Originally posted online in Moving Image Source, December 3, 2010. — J.R.
Jacques Tati’s Playtime, a contemporary comedy chronicling a day spent by American tourists and various locals in a studio-built Paris, premiered in 70 mm (or, more precisely, according to Criterion, 65 mm) in Paris on December 16, 1967; at the time it was 152 minutes long, and over the next two months — under pressure from exhibitors, and to avoid an intermission — Tati reduced the length by 15 minutes.
Stanley Kubrick’s 2001: A Space Odyssey, a science fiction adventure that stretches roughly from East Africa in the year 4 billion B.C. to the outskirts of Jupiter around 2002, first opened in Cinerama in Washington, D.C., on April 2, 1968, and then, in the same format, in New York the following day and in Los Angeles on April 4, during which time it was 158 minutes long; over the following week, based on his own responses to audience reactions, Kubrick in New York reduced its length by 19 minutes, making it only two minutes longer than the shortened Playtime.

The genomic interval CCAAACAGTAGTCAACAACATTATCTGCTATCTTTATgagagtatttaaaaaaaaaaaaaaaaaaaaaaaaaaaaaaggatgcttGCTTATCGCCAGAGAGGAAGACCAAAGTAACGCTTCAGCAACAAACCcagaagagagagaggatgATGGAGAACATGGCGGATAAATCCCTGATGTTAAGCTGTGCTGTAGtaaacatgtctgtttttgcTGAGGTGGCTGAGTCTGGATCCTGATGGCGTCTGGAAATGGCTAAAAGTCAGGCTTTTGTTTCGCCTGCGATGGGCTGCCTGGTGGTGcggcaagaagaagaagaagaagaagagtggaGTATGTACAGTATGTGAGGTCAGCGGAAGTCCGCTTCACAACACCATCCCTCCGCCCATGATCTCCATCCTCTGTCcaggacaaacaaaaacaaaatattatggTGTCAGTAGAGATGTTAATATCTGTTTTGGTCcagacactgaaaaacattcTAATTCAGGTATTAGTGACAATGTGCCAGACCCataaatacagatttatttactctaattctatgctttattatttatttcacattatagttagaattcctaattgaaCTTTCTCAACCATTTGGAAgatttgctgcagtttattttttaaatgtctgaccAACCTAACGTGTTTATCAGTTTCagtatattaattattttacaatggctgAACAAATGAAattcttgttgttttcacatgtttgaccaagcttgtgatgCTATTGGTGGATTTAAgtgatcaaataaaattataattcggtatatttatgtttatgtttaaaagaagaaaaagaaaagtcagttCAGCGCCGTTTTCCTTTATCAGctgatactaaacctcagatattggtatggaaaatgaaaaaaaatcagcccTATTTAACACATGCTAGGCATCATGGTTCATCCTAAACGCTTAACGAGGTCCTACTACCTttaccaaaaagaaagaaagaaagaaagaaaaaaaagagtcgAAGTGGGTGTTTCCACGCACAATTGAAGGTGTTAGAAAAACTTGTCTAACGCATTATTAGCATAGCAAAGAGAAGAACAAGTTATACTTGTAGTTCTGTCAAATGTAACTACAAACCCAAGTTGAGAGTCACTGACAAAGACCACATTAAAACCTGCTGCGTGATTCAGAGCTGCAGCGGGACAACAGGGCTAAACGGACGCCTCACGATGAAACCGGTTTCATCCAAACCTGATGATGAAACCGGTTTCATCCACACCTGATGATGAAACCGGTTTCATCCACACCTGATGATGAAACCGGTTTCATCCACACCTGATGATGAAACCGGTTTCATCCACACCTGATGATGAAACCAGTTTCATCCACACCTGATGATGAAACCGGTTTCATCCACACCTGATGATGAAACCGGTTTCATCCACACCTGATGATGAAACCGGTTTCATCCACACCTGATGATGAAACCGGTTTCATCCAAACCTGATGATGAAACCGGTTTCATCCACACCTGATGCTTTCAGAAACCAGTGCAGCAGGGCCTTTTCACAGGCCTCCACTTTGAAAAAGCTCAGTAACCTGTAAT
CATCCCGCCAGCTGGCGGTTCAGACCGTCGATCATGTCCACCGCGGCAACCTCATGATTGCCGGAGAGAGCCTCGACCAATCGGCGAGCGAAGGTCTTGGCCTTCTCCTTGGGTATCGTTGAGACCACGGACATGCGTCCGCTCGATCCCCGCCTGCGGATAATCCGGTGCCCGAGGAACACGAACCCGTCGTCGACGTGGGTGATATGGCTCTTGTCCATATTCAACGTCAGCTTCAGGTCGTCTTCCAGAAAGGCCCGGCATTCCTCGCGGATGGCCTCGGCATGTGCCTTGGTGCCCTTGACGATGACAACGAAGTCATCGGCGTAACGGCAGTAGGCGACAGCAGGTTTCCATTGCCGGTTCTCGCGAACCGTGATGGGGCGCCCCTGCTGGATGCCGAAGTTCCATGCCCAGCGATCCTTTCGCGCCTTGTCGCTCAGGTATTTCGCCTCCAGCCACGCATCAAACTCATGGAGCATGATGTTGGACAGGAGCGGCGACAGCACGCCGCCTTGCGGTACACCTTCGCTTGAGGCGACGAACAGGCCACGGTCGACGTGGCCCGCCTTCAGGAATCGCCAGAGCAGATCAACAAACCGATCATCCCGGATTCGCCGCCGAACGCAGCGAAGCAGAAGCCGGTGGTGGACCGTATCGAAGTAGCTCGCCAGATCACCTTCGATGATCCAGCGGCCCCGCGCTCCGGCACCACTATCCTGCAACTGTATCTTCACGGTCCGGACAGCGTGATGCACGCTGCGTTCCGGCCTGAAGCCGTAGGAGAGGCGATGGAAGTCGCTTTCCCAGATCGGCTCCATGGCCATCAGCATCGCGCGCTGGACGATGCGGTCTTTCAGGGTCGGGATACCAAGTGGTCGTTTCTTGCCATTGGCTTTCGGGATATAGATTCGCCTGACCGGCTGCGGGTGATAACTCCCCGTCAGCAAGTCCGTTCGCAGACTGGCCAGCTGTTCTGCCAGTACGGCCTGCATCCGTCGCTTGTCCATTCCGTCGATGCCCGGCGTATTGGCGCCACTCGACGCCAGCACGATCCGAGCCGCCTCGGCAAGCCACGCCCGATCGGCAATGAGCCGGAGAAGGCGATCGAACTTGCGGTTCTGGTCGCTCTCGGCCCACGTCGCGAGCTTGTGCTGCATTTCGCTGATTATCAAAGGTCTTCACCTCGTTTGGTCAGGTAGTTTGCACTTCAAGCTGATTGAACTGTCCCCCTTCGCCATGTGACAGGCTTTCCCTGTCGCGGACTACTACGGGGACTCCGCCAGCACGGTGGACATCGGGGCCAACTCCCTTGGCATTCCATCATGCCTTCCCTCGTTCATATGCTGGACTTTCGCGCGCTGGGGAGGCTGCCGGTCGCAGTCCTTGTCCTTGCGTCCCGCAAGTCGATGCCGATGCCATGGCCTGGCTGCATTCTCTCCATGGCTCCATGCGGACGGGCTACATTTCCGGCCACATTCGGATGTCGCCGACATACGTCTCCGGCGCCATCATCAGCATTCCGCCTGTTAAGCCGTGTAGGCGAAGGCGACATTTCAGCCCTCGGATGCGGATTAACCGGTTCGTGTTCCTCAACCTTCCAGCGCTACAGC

Large-format restorations of both these films, along with David Lean’s 1962 Lawrence of Arabia, are coming this month to the TIFF Bell Lightbox in Toronto for extended runs.… Read more »